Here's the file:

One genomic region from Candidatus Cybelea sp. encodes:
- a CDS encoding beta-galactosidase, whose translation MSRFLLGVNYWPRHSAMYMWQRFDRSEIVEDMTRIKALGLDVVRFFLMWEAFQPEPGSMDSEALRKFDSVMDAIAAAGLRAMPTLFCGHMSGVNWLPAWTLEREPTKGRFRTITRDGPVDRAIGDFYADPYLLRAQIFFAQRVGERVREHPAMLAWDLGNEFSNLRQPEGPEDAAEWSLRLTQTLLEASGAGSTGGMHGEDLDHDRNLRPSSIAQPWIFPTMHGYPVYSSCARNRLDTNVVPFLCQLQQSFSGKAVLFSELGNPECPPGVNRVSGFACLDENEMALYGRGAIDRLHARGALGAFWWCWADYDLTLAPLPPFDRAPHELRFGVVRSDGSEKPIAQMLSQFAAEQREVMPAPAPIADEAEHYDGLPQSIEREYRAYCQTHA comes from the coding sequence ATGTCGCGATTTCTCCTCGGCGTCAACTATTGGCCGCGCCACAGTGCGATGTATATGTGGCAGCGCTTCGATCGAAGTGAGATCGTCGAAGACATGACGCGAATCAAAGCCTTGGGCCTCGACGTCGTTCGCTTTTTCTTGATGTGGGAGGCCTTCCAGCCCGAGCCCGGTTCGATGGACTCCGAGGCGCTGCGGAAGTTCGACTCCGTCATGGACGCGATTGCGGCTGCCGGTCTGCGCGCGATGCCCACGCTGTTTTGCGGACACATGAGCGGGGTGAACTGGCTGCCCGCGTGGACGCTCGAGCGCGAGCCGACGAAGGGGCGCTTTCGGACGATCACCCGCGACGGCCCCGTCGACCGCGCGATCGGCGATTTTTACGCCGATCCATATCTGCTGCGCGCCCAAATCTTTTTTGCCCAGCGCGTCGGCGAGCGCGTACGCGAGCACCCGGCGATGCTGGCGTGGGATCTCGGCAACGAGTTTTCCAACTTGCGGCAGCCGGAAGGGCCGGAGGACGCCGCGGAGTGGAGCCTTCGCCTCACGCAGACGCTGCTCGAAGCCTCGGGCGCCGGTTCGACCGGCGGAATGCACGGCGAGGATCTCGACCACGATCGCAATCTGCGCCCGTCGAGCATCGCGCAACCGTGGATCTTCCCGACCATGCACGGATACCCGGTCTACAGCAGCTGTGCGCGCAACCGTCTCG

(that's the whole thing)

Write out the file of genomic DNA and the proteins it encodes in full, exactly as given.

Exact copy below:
One genomic region from Candidatus Cybelea sp. encodes:
- a CDS encoding beta-galactosidase, whose translation MSRFLLGVNYWPRHSAMYMWQRFDRSEIVEDMTRIKALGLDVVRFFLMWEAFQPEPGSMDSEALRKFDSVMDAIAAAGLRAMPTLFCGHMSGVNWLPAWTLEREPTKGRFRTITRDGPVDRAIGDFYADPYLLRAQIFFAQRVGERVREHPAMLAWDLGNEFSNLRQPEGPEDAAEWSLRLTQTLLEASGAGSTGGMHGEDLDHDRNLRPSSIAQPWIFPTMHGYPVYSSCARNRLDTNVVPFLCQLQQSFSGKAVLFSELGNPECPPGVNRVSGFACLDENEMALYGRGAIDRLHARGALGAFWWCWADYDLTLAPLPPFDRAPHELRFGVVRSDGSEKPIAQMLSQFAAEQREVMPAPAPIADEAEHYDGLPQSIEREYRAYCQTHA comes from the coding sequence ATGTCGCGATTTCTCCTCGGCGTCAACTATTGGCCGCGCCACAGTGCGATGTATATGTGGCAGCGCTTCGATCGAAGTGAGATCGTCGAAGACATGACGCGAATCAAAGCCTTGGGCCTCGACGTCGTTCGCTTTTTCTTGATGTGGGAGGCCTTCCAGCCCGAGCCCGGTTCGATGGACTCCGAGGCGCTGCGGAAGTTCGACTCCGTCATGGACGCGATTGCGGCTGCCGGTCTGCGCGCGATGCCCACGCTGTTTTGCGGACACATGAGCGGGGTGAACTGGCTGCCCGCGTGGACGCTCGAGCGCGAGCCGACGAAGGGGCGCTTTCGGACGATCACCCGCGACGGCCCCGTCGACCGCGCGATCGGCGATTTTTACGCCGATCCATATCTGCTGCGCGCCCAAATCTTTTTTGCCCAGCGCGTCGGCGAGCGCGTACGCGAGCACCCGGCGATGCTGGCGTGGGATCTCGGCAACGAGTTTTCCAACTTGCGGCAGCCGGAAGGGCCGGAGGACGCCGCGGAGTGGAGCCTTCGCCTCACGCAGACGCTGCTCGAAGCCTCGGGCGCCGGTTCGACCGGCGGAATGCACGGCGAGGATCTCGACCACGATCGCAATCTGCGCCCGTCGAGCATCGCGCAACCGTGGATCTTCCCGACCATGCACGGATACCCGGTCTACAGCAGCTGTGCGCGCAACCGTCTCG